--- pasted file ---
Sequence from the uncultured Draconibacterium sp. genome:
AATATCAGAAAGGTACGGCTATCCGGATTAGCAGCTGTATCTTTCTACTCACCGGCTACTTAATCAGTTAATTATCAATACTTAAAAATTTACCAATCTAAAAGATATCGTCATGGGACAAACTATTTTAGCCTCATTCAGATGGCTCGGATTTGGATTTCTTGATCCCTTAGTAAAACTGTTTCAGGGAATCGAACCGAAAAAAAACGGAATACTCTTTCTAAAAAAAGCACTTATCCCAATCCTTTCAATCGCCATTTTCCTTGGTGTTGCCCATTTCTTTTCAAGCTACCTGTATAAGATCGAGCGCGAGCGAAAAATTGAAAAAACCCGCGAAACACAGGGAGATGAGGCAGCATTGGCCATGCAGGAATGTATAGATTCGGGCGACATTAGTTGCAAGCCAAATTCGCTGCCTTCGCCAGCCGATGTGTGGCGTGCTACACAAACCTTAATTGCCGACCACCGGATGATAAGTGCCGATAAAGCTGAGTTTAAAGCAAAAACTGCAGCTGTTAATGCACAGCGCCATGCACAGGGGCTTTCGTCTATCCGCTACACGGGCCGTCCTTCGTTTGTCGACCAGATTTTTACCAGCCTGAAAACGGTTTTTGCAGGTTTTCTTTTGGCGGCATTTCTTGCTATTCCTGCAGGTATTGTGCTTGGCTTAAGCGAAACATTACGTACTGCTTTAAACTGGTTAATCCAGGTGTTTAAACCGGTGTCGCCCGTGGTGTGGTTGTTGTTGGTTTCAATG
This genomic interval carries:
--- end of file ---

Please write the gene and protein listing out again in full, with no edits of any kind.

Sequence from the uncultured Draconibacterium sp. genome:
AATATCAGAAAGGTACGGCTATCCGGATTAGCAGCTGTATCTTTCTACTCACCGGCTACTTAATCAGTTAATTATCAATACTTAAAAATTTACCAATCTAAAAGATATCGTCATGGGACAAACTATTTTAGCCTCATTCAGATGGCTCGGATTTGGATTTCTTGATCCCTTAGTAAAACTGTTTCAGGGAATCGAACCGAAAAAAAACGGAATACTCTTTCTAAAAAAAGCACTTATCCCAATCCTTTCAATCGCCATTTTCCTTGGTGTTGCCCATTTCTTTTCAAGCTACCTGTATAAGATCGAGCGCGAGCGAAAAATTGAAAAAACCCGCGAAACACAGGGAGATGAGGCAGCATTGGCCATGCAGGAATGTATAGATTCGGGCGACATTAGTTGCAAGCCAAATTCGCTGCCTTCGCCAGCCGATGTGTGGCGTGCTACACAAACCTTAATTGCCGACCACCGGATGATAAGTGCCGATAAAGCTGAGTTTAAAGCAAAAACTGCAGCTGTTAATGCACAGCGCCATGCACAGGGGCTTTCGTCTATCCGCTACACGGGCCGTCCTTCGTTTGTCGACCAGATTTTTACCAGCCTGAAAACGGTTTTTGCAGGTTTTCTTTTGGCGGCATTTCTTGCTATTCCTGCAGGTATTGTGCTTGGCTTAAGCGAAACATTACGTACTGCTTTAAACTGGTTAATCCAGGTGTTTAAACCGGTGTCGCCCGTGGTGTGGTTGTTGTTGGTTTCAATG
This genomic interval carries: